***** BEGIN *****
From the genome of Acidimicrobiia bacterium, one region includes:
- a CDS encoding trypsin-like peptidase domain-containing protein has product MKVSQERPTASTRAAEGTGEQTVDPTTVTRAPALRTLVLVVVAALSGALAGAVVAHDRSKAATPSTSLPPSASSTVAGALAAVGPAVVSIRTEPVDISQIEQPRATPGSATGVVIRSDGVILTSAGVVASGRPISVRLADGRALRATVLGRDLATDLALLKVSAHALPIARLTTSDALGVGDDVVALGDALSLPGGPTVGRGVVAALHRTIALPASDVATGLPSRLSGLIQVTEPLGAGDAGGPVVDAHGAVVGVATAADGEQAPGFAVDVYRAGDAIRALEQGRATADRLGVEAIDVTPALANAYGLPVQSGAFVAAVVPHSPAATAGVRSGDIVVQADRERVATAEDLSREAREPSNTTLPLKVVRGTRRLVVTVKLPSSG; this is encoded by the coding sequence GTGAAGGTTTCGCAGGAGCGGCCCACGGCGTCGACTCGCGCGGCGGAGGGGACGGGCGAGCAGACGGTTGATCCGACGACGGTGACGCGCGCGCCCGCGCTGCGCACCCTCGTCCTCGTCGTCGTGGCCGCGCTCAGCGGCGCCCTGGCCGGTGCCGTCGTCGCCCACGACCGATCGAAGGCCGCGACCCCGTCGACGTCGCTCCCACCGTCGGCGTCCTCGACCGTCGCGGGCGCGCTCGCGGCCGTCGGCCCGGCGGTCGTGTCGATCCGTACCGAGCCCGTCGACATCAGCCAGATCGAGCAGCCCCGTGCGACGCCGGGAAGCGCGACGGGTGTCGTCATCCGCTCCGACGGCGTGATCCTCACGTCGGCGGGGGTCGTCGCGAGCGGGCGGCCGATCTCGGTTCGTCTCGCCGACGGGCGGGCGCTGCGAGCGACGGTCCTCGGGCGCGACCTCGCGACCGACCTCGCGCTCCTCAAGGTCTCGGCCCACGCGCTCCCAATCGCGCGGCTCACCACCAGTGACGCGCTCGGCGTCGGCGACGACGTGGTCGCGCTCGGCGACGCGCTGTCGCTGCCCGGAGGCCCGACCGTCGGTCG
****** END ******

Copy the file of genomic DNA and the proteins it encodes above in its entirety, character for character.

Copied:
From the genome of Acidimicrobiia bacterium, one region includes:
- a CDS encoding trypsin-like peptidase domain-containing protein has product MKVSQERPTASTRAAEGTGEQTVDPTTVTRAPALRTLVLVVVAALSGALAGAVVAHDRSKAATPSTSLPPSASSTVAGALAAVGPAVVSIRTEPVDISQIEQPRATPGSATGVVIRSDGVILTSAGVVASGRPISVRLADGRALRATVLGRDLATDLALLKVSAHALPIARLTTSDALGVGDDVVALGDALSLPGGPTVGRGVVAALHRTIALPASDVATGLPSRLSGLIQVTEPLGAGDAGGPVVDAHGAVVGVATAADGEQAPGFAVDVYRAGDAIRALEQGRATADRLGVEAIDVTPALANAYGLPVQSGAFVAAVVPHSPAATAGVRSGDIVVQADRERVATAEDLSREAREPSNTTLPLKVVRGTRRLVVTVKLPSSG; this is encoded by the coding sequence GTGAAGGTTTCGCAGGAGCGGCCCACGGCGTCGACTCGCGCGGCGGAGGGGACGGGCGAGCAGACGGTTGATCCGACGACGGTGACGCGCGCGCCCGCGCTGCGCACCCTCGTCCTCGTCGTCGTGGCCGCGCTCAGCGGCGCCCTGGCCGGTGCCGTCGTCGCCCACGACCGATCGAAGGCCGCGACCCCGTCGACGTCGCTCCCACCGTCGGCGTCCTCGACCGTCGCGGGCGCGCTCGCGGCCGTCGGCCCGGCGGTCGTGTCGATCCGTACCGAGCCCGTCGACATCAGCCAGATCGAGCAGCCCCGTGCGACGCCGGGAAGCGCGACGGGTGTCGTCATCCGCTCCGACGGCGTGATCCTCACGTCGGCGGGGGTCGTCGCGAGCGGGCGGCCGATCTCGGTTCGTCTCGCCGACGGGCGGGCGCTGCGAGCGACGGTCCTCGGGCGCGACCTCGCGACCGACCTCGCGCTCCTCAAGGTCTCGGCCCACGCGCTCCCAATCGCGCGGCTCACCACCAGTGACGCGCTCGGCGTCGGCGACGACGTGGTCGCGCTCGGCGACGCGCTGTCGCTGCCCGGAGGCCCGACCGTCGGTCG